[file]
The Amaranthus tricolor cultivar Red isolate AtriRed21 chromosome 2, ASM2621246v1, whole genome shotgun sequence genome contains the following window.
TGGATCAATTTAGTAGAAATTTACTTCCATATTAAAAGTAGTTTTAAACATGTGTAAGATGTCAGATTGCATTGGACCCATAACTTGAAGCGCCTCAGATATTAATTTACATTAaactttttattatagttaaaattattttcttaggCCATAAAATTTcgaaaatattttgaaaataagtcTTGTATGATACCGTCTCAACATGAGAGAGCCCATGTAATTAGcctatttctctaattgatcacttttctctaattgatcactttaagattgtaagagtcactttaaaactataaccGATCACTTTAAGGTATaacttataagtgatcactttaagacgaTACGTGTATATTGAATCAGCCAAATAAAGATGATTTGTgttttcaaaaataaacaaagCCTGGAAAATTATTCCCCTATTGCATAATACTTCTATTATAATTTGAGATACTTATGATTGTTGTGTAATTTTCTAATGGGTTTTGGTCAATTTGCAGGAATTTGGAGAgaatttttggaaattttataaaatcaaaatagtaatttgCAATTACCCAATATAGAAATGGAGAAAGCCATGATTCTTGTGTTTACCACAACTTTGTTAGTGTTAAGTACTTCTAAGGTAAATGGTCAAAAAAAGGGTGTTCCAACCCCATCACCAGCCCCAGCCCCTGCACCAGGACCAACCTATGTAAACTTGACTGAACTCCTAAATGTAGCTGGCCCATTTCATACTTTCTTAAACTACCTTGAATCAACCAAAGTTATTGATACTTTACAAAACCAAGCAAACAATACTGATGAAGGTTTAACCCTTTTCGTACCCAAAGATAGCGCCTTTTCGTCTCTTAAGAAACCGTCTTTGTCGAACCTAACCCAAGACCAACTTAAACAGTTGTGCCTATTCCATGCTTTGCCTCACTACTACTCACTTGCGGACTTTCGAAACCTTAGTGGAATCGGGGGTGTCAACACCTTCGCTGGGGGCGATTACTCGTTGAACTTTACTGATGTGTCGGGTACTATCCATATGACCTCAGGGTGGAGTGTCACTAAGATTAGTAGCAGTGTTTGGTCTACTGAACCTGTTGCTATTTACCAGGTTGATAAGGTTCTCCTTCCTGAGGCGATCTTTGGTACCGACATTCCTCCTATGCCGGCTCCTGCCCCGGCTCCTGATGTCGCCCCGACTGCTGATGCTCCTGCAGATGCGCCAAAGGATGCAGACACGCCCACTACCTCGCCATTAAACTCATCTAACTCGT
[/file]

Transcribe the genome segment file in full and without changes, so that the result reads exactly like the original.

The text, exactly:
The Amaranthus tricolor cultivar Red isolate AtriRed21 chromosome 2, ASM2621246v1, whole genome shotgun sequence genome contains the following window.
TGGATCAATTTAGTAGAAATTTACTTCCATATTAAAAGTAGTTTTAAACATGTGTAAGATGTCAGATTGCATTGGACCCATAACTTGAAGCGCCTCAGATATTAATTTACATTAaactttttattatagttaaaattattttcttaggCCATAAAATTTcgaaaatattttgaaaataagtcTTGTATGATACCGTCTCAACATGAGAGAGCCCATGTAATTAGcctatttctctaattgatcacttttctctaattgatcactttaagattgtaagagtcactttaaaactataaccGATCACTTTAAGGTATaacttataagtgatcactttaagacgaTACGTGTATATTGAATCAGCCAAATAAAGATGATTTGTgttttcaaaaataaacaaagCCTGGAAAATTATTCCCCTATTGCATAATACTTCTATTATAATTTGAGATACTTATGATTGTTGTGTAATTTTCTAATGGGTTTTGGTCAATTTGCAGGAATTTGGAGAgaatttttggaaattttataaaatcaaaatagtaatttgCAATTACCCAATATAGAAATGGAGAAAGCCATGATTCTTGTGTTTACCACAACTTTGTTAGTGTTAAGTACTTCTAAGGTAAATGGTCAAAAAAAGGGTGTTCCAACCCCATCACCAGCCCCAGCCCCTGCACCAGGACCAACCTATGTAAACTTGACTGAACTCCTAAATGTAGCTGGCCCATTTCATACTTTCTTAAACTACCTTGAATCAACCAAAGTTATTGATACTTTACAAAACCAAGCAAACAATACTGATGAAGGTTTAACCCTTTTCGTACCCAAAGATAGCGCCTTTTCGTCTCTTAAGAAACCGTCTTTGTCGAACCTAACCCAAGACCAACTTAAACAGTTGTGCCTATTCCATGCTTTGCCTCACTACTACTCACTTGCGGACTTTCGAAACCTTAGTGGAATCGGGGGTGTCAACACCTTCGCTGGGGGCGATTACTCGTTGAACTTTACTGATGTGTCGGGTACTATCCATATGACCTCAGGGTGGAGTGTCACTAAGATTAGTAGCAGTGTTTGGTCTACTGAACCTGTTGCTATTTACCAGGTTGATAAGGTTCTCCTTCCTGAGGCGATCTTTGGTACCGACATTCCTCCTATGCCGGCTCCTGCCCCGGCTCCTGATGTCGCCCCGACTGCTGATGCTCCTGCAGATGCGCCAAAGGATGCAGACACGCCCACTACCTCGCCATTAAACTCATCTAACTCGT